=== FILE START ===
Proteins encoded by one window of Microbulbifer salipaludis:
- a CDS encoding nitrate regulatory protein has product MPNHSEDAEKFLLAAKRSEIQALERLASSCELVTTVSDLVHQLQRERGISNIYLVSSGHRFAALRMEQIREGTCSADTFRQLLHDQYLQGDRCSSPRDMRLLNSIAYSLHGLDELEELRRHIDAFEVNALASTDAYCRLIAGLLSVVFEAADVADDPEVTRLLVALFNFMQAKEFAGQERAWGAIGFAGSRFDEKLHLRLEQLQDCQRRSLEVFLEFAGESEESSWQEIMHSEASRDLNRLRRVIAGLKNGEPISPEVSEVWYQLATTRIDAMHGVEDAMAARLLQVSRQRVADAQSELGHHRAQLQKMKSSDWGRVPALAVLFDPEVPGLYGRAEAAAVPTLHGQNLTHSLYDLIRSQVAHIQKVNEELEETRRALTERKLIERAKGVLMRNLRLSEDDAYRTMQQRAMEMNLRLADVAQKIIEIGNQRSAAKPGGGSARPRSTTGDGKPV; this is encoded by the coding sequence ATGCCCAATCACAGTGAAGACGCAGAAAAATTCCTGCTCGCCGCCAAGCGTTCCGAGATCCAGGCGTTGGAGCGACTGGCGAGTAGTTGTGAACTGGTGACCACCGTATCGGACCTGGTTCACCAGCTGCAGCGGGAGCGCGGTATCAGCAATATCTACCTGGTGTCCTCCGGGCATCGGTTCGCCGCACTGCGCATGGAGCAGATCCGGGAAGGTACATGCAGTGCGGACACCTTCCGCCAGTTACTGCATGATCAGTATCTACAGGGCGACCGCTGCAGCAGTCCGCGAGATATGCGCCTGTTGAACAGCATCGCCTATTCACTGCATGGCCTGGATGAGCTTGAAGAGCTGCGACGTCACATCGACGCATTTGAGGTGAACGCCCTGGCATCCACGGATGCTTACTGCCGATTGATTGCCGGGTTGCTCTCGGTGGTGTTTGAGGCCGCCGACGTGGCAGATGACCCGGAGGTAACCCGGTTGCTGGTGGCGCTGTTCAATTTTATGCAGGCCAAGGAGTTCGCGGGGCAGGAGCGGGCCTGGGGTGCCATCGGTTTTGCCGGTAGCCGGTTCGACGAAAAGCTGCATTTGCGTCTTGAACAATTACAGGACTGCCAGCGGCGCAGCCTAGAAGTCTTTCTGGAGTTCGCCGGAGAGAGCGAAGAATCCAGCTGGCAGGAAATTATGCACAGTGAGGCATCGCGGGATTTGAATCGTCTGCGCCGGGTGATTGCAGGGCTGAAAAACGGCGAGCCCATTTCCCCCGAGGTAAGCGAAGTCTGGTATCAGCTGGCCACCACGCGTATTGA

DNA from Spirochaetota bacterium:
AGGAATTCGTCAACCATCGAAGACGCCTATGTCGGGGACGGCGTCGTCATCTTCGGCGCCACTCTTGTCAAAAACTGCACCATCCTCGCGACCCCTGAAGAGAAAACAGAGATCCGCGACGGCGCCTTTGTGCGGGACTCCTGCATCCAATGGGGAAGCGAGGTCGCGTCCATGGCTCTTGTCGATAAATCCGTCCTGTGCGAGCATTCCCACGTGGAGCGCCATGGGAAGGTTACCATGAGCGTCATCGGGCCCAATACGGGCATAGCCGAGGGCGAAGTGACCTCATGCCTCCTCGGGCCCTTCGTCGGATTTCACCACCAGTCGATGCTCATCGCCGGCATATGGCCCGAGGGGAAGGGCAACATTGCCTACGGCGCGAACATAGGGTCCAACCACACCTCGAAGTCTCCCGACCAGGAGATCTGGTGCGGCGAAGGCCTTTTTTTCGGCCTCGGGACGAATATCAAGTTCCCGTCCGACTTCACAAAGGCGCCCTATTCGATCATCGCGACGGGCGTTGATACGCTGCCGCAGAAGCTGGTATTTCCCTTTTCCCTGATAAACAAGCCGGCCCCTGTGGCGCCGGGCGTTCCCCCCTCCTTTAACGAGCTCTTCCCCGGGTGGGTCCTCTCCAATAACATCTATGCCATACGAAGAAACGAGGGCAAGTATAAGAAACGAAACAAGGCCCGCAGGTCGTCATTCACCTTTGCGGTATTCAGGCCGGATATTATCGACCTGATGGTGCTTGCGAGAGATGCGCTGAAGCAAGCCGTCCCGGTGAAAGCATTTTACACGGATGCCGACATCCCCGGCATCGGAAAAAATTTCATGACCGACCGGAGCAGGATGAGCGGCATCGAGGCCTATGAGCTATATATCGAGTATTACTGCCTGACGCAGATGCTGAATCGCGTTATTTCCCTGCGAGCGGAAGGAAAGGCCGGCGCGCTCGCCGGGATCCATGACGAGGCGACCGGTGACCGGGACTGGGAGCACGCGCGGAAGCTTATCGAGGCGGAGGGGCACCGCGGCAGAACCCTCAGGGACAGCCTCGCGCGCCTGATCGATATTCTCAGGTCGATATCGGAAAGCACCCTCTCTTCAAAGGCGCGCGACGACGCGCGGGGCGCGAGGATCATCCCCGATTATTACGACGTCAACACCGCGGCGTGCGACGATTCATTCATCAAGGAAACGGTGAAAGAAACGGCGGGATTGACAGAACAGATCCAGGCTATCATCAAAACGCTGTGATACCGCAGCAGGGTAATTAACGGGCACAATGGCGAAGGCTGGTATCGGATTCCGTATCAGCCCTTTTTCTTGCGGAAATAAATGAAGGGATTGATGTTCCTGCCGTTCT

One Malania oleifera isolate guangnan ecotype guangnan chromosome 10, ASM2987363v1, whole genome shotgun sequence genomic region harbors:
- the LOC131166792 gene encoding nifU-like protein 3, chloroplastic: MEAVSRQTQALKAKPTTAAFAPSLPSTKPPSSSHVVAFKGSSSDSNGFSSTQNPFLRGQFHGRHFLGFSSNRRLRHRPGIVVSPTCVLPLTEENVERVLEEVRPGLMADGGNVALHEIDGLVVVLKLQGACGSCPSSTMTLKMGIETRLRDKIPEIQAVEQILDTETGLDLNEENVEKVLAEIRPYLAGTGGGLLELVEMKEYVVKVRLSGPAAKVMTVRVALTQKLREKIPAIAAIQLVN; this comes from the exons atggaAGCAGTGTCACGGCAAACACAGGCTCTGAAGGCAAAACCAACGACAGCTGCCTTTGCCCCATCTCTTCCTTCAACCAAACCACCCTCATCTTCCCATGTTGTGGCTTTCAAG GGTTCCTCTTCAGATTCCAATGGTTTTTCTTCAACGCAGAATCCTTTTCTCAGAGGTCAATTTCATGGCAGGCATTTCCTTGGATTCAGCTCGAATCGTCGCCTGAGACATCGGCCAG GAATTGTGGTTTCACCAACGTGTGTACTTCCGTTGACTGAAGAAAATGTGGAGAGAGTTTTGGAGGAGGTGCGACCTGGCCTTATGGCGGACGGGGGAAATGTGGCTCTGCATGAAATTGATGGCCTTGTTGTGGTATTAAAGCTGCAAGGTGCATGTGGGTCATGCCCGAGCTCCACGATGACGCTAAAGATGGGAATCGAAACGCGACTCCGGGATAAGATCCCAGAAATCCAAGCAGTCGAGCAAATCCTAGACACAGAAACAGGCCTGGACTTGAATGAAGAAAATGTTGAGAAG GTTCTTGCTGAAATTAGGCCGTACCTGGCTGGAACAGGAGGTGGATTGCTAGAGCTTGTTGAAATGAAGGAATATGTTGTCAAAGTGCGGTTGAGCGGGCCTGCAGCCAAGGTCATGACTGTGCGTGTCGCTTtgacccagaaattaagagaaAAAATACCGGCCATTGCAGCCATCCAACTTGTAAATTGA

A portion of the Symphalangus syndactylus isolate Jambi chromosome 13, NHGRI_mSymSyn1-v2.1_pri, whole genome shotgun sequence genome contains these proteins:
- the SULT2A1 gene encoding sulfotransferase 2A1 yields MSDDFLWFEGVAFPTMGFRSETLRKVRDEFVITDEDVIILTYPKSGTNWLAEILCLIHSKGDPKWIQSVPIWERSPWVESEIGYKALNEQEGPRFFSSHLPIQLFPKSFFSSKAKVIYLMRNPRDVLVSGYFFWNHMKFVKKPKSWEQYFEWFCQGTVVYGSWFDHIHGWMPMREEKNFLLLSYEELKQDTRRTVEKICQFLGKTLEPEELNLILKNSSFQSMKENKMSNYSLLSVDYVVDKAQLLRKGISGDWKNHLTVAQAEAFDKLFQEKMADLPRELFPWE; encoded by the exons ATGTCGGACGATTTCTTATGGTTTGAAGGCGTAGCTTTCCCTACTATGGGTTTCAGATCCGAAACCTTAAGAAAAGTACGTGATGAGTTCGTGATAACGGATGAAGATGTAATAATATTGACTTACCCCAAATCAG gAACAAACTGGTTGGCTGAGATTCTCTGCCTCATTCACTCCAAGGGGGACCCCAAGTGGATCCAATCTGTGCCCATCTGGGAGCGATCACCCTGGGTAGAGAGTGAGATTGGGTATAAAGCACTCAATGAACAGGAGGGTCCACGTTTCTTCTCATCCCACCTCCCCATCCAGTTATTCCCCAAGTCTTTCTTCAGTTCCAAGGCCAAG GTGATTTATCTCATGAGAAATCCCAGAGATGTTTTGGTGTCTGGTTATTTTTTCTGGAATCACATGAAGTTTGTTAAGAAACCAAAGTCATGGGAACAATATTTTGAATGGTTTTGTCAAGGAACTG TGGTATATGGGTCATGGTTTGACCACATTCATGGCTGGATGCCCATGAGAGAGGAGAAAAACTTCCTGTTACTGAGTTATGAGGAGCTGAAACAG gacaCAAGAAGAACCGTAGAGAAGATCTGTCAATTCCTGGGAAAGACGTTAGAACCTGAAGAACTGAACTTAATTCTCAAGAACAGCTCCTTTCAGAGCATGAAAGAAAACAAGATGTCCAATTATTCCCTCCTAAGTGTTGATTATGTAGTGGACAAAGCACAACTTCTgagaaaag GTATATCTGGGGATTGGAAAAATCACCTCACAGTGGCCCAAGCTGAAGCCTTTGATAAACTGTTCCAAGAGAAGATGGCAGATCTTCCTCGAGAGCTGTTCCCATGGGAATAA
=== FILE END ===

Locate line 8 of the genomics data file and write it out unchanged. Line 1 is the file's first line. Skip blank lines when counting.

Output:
- the SULT2A1 gene encoding sulfotransferase 2A1 yields MSDDFLWFEGVAFPTMGFRSETLRKVRDEFVITDEDVIILTYPKSGTNWLAEILCLIHSKGDPKWIQSVPIWERSPWVESEIGYKALNEQEGPRFFSSHLPIQLFPKSFFSSKAKVIYLMRNPRDVLVSGYFFWNHMKFVKKPKSWEQYFEWFCQGTVVYGSWFDHIHGWMPMREEKNFLLLSYEELKQDTRRTVEKICQFLGKTLEPEELNLILKNSSFQSMKENKMSNYSLLSVDYVVDKAQLLRKGISGDWKNHLTVAQAEAFDKLFQEKMADLPRELFPWE; encoded by the exons ATGTCGGACGATTTCTTATGGTTTGAAGGCGTAGCTTTCCCTACTATGGGTTTCAGATCCGAAACCTTAAGAAAAGTACGTGATGAGTTCGTGATAACGGATGAAGATGTAATAATATTGACTTACCCCAAATCAG gAACAAACTGGTTGGCTGAGATTCTCTGCCTCATTCACTCCAAGGGGGACCCCAAGTGGATCCAATCTGTGCCCATCTGGGAGCGATCACCCTGGGTAGAGAGTGAGATTGGGTATAAAGCACTCAATGAACAGGAGGGTCCACGTTTCTTCTCATCCCACCTCCCCATCCAGTTATTCCCCAAGTCTTTCTTCAGTTCCAAGGCCAAG GTGATTTATCTCATGAGAAATCCCAGAGATGTTTTGGTGTCTGGTTATTTTTTCTGGAATCACATGAAGTTTGTTAAGAAACCAAAGTCATGGGAACAATATTTTGAATGGTTTTGTCAAGGAACTG TGGTATATGGGTCATGGTTTGACCACATTCATGGCTGGATGCCCATGAGAGAGGAGAAAAACTTCCTGTTACTGAGTTATGAGGAGCTGAAACAG gacaCAAGAAGAACCGTAGAGAAGATCTGTCAATTCCTGGGAAAGACGTTAGAACCTGAAGAACTGAACTTAATTCTCAAGAACAGCTCCTTTCAGAGCATGAAAGAAAACAAGATGTCCAATTATTCCCTCCTAAGTGTTGATTATGTAGTGGACAAAGCACAACTTCTgagaaaag GTATATCTGGGGATTGGAAAAATCACCTCACAGTGGCCCAAGCTGAAGCCTTTGATAAACTGTTCCAAGAGAAGATGGCAGATCTTCCTCGAGAGCTGTTCCCATGGGAATAA